The mayor of Brussels Philippe Close cleaned some pavement stones of the Belgian capital this Wednesday afternoon, April 27. They were not simple stones, though. They were “Stolpersteine”, known in English as stumbling stones: each engraved brass block is dedicated to the memory of a victim of the Nazi regime, usually placed in front of the victim’s former residence.
“These stones are very important for Brussels, because they are not only figures, they are names, they are families, children, men, women. They lived in this neighbourhood. And these pavements are very symbolic of the people who lived here,” said Close to Belga News Agency.
“We do it together with the European delegation of the Jewish community, but also throughout the territory of Brussels, with this symbolic act. It’s very important to show that in Brussels everybody has a place,” added the mayor.
In Brussels, the cleaning event was organized by the European Jewish Association (EJA) to commemorate the Holocaust Remembrance Day (Yom HaShoah) that this year started Wednesday evening April 27 through Thursday April 28.
“We have to remember all those who did not come back from Auschwitz. And one of the manners to do it is the Stolpersteine that we clean today,” explained Régine Suchowolski-Sluszny, Belgian Holocaust survivor from Antwerp.
“Because a lot of people do not have a place where they are buried, because they burnt,” added Régine with emotion. “It has to go on living on everybody’s soul that these people were murdered for nothing. Only because they had a Jewish mother,” she said to Belga News Agency.
Gratitude to Belgians
According to Regine, who presides the Jewish Organization in Flanders (FJO) in Antwerp, the Belgian people saved about 5000 Jewish children from the nazi regime. “50% of the Jewish people living in Belgium were saved. If you compare it to Holland, there was not even 20%. So the Belgian people did a very good job and we have to be grateful for that.”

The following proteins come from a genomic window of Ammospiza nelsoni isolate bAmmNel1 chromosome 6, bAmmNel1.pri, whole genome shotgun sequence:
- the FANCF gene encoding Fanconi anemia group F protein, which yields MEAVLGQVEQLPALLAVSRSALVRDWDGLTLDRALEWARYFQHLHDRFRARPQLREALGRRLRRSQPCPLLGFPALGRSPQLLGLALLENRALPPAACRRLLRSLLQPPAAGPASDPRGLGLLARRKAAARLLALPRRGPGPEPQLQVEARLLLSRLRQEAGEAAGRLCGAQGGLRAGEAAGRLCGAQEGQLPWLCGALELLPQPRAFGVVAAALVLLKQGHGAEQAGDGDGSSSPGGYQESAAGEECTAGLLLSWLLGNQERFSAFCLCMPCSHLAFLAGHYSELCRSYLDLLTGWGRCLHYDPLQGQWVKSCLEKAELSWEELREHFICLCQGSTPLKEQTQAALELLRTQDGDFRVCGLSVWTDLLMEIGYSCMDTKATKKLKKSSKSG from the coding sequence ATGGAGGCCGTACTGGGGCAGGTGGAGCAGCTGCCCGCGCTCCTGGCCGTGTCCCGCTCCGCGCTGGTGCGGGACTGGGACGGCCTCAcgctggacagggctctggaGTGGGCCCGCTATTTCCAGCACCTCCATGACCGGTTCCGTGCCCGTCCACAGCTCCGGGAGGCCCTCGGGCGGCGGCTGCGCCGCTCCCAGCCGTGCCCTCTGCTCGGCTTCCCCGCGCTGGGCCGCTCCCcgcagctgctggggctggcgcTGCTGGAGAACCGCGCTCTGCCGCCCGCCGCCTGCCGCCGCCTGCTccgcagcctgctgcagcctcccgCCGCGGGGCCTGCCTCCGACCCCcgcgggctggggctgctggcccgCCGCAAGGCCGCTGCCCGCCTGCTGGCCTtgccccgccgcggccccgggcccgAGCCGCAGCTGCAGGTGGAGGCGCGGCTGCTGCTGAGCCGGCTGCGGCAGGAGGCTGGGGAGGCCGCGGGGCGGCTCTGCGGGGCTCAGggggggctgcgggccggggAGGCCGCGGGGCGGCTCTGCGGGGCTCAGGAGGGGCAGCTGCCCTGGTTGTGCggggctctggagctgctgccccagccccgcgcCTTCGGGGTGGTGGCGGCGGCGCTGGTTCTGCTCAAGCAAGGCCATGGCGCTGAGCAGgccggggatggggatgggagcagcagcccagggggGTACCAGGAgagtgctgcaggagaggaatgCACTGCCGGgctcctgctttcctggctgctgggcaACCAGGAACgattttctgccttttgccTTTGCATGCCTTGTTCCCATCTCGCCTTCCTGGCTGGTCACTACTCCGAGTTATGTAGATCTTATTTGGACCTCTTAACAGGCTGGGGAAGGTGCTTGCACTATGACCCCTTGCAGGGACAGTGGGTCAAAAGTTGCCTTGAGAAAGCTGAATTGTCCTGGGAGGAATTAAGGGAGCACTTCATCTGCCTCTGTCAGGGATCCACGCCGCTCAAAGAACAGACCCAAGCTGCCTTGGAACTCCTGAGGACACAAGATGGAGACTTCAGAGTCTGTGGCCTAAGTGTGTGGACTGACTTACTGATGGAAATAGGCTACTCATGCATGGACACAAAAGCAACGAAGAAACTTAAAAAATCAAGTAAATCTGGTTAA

In her speech at the opening event at the Jewish Museum of Belgium, she reminded the Belgian Christian couple that helped her family to scape the nazis, loved her and took care of her until she could reunite with her parents. She was only two years and a half then.
Régine defends that people should stand up against all forms of hate, intolerance and anti-Semitism. “People have to denounce it and not accept what is going on today,” she said to Belga News Agency.
“The world has to remember what happened. And we see today, sadly enough, that other people are suffering again; it’s not the same, because we can’t compare the Shoah to anything else, but too many people are suffering today and people are forgetting too quickly even what happened one hundred years ago,” Regine remarked.
In total, 90.000 stones can be found in Europe, from Spain to Finland. They were conceived by the German artist Gunter Demnig in 1993 and today the initiative follows up the international student-led “Make Their Memory Shine” movement, aiming to clean all Stolpersteine in a “pro-active manner”, mixing commemoration, volunteering and education.
The Chairman of the EJA rabbi Menachem Margolim, reminded that the nazis forced Jewish people to clean the streets.
“Today we clean the stones of the streets to make the memory of those Jewish people shine,” he said.